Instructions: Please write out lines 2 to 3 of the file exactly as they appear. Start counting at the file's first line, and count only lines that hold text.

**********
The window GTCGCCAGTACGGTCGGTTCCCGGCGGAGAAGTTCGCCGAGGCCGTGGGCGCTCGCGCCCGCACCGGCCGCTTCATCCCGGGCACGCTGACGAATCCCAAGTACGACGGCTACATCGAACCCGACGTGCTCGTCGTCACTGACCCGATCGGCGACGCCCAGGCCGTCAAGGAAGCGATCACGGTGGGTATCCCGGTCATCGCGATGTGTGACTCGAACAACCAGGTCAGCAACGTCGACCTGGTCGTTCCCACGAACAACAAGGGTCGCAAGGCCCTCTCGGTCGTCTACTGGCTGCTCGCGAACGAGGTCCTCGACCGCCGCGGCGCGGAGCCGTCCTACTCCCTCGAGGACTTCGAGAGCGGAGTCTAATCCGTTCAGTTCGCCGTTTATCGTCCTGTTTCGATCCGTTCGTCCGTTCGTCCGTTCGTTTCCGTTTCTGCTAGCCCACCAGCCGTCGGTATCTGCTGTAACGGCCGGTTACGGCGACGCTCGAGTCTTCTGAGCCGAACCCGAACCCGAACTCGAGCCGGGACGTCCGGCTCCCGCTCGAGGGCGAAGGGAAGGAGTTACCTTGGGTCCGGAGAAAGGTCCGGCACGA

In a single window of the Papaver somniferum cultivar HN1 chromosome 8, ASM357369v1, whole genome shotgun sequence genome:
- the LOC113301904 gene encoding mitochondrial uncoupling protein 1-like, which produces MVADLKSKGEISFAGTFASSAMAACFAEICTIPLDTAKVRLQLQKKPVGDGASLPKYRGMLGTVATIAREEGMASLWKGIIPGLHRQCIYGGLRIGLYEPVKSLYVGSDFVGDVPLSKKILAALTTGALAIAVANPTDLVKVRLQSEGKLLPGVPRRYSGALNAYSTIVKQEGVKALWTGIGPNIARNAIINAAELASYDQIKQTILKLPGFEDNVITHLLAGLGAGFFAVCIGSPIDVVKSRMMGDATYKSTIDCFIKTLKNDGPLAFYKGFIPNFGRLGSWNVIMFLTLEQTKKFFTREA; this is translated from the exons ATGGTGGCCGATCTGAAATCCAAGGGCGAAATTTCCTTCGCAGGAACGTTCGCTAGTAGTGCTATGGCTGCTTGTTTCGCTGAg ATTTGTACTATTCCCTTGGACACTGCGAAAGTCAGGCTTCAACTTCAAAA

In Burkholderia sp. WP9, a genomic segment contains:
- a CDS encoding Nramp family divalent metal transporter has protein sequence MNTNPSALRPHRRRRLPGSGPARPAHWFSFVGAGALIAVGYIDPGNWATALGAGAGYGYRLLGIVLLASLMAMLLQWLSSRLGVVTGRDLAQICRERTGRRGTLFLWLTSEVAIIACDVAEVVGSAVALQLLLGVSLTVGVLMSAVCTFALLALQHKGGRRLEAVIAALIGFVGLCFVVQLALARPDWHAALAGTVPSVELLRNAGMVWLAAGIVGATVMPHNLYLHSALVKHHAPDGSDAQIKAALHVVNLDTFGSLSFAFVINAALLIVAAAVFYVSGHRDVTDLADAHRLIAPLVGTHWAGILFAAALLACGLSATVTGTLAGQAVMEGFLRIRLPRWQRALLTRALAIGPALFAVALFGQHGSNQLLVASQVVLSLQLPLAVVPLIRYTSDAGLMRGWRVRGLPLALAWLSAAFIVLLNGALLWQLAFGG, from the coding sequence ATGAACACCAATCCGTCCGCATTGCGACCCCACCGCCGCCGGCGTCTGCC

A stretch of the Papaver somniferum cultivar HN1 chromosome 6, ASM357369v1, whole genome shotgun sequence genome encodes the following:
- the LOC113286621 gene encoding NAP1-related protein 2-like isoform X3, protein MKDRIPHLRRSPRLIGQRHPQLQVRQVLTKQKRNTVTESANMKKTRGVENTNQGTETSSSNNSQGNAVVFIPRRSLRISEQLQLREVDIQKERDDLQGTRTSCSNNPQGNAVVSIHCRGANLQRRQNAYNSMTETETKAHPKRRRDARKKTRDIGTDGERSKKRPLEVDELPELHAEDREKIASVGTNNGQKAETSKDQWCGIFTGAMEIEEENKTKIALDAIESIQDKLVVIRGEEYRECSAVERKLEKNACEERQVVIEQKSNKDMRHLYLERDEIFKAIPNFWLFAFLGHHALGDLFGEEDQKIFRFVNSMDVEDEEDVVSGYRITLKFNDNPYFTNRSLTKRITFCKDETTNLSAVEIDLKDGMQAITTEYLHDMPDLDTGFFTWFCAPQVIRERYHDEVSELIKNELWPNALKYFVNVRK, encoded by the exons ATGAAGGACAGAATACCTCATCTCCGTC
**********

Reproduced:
In a single window of the Papaver somniferum cultivar HN1 chromosome 8, ASM357369v1, whole genome shotgun sequence genome:
- the LOC113301904 gene encoding mitochondrial uncoupling protein 1-like, which produces MVADLKSKGEISFAGTFASSAMAACFAEICTIPLDTAKVRLQLQKKPVGDGASLPKYRGMLGTVATIAREEGMASLWKGIIPGLHRQCIYGGLRIGLYEPVKSLYVGSDFVGDVPLSKKILAALTTGALAIAVANPTDLVKVRLQSEGKLLPGVPRRYSGALNAYSTIVKQEGVKALWTGIGPNIARNAIINAAELASYDQIKQTILKLPGFEDNVITHLLAGLGAGFFAVCIGSPIDVVKSRMMGDATYKSTIDCFIKTLKNDGPLAFYKGFIPNFGRLGSWNVIMFLTLEQTKKFFTREA; this is translated from the exons ATGGTGGCCGATCTGAAATCCAAGGGCGAAATTTCCTTCGCAGGAACGTTCGCTAGTAGTGCTATGGCTGCTTGTTTCGCTGAg ATTTGTACTATTCCCTTGGACACTGCGAAAGTCAGGCTTCAACTTCAAAA